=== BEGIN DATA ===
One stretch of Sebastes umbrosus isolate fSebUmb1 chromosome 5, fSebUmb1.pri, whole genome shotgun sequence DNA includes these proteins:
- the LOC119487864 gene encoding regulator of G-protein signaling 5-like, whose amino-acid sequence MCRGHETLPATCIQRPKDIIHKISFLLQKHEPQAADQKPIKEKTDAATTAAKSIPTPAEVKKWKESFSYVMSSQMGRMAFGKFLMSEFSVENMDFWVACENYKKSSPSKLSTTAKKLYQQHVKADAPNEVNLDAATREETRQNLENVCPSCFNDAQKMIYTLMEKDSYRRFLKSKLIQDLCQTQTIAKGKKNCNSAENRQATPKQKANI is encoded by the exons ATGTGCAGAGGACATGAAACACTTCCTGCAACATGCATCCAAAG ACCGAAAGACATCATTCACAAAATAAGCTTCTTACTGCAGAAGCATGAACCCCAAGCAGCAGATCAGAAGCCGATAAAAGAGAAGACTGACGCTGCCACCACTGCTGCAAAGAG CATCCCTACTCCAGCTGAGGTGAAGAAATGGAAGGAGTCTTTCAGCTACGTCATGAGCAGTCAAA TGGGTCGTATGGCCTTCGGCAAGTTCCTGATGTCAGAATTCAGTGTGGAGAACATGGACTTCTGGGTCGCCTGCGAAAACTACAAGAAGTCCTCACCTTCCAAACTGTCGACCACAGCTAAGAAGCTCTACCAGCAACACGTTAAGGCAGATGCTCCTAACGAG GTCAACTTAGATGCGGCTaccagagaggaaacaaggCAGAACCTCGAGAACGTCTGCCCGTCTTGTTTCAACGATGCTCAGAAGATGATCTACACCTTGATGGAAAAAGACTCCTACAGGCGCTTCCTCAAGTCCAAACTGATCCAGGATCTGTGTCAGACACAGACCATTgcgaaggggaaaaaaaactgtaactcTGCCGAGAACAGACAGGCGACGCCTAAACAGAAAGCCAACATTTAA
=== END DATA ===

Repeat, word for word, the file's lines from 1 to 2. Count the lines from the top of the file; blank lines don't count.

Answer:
One stretch of Sebastes umbrosus isolate fSebUmb1 chromosome 5, fSebUmb1.pri, whole genome shotgun sequence DNA includes these proteins:
- the LOC119487864 gene encoding regulator of G-protein signaling 5-like, whose amino-acid sequence MCRGHETLPATCIQRPKDIIHKISFLLQKHEPQAADQKPIKEKTDAATTAAKSIPTPAEVKKWKESFSYVMSSQMGRMAFGKFLMSEFSVENMDFWVACENYKKSSPSKLSTTAKKLYQQHVKADAPNEVNLDAATREETRQNLENVCPSCFNDAQKMIYTLMEKDSYRRFLKSKLIQDLCQTQTIAKGKKNCNSAENRQATPKQKANI is encoded by the exons ATGTGCAGAGGACATGAAACACTTCCTGCAACATGCATCCAAAG ACCGAAAGACATCATTCACAAAATAAGCTTCTTACTGCAGAAGCATGAACCCCAAGCAGCAGATCAGAAGCCGATAAAAGAGAAGACTGACGCTGCCACCACTGCTGCAAAGAG CATCCCTACTCCAGCTGAGGTGAAGAAATGGAAGGAGTCTTTCAGCTACGTCATGAGCAGTCAAA TGGGTCGTATGGCCTTCGGCAAGTTCCTGATGTCAGAATTCAGTGTGGAGAACATGGACTTCTGGGTCGCCTGCGAAAACTACAAGAAGTCCTCACCTTCCAAACTGTCGACCACAGCTAAGAAGCTCTACCAGCAACACGTTAAGGCAGATGCTCCTAACGAG GTCAACTTAGATGCGGCTaccagagaggaaacaaggCAGAACCTCGAGAACGTCTGCCCGTCTTGTTTCAACGATGCTCAGAAGATGATCTACACCTTGATGGAAAAAGACTCCTACAGGCGCTTCCTCAAGTCCAAACTGATCCAGGATCTGTGTCAGACACAGACCATTgcgaaggggaaaaaaaactgtaactcTGCCGAGAACAGACAGGCGACGCCTAAACAGAAAGCCAACATTTAA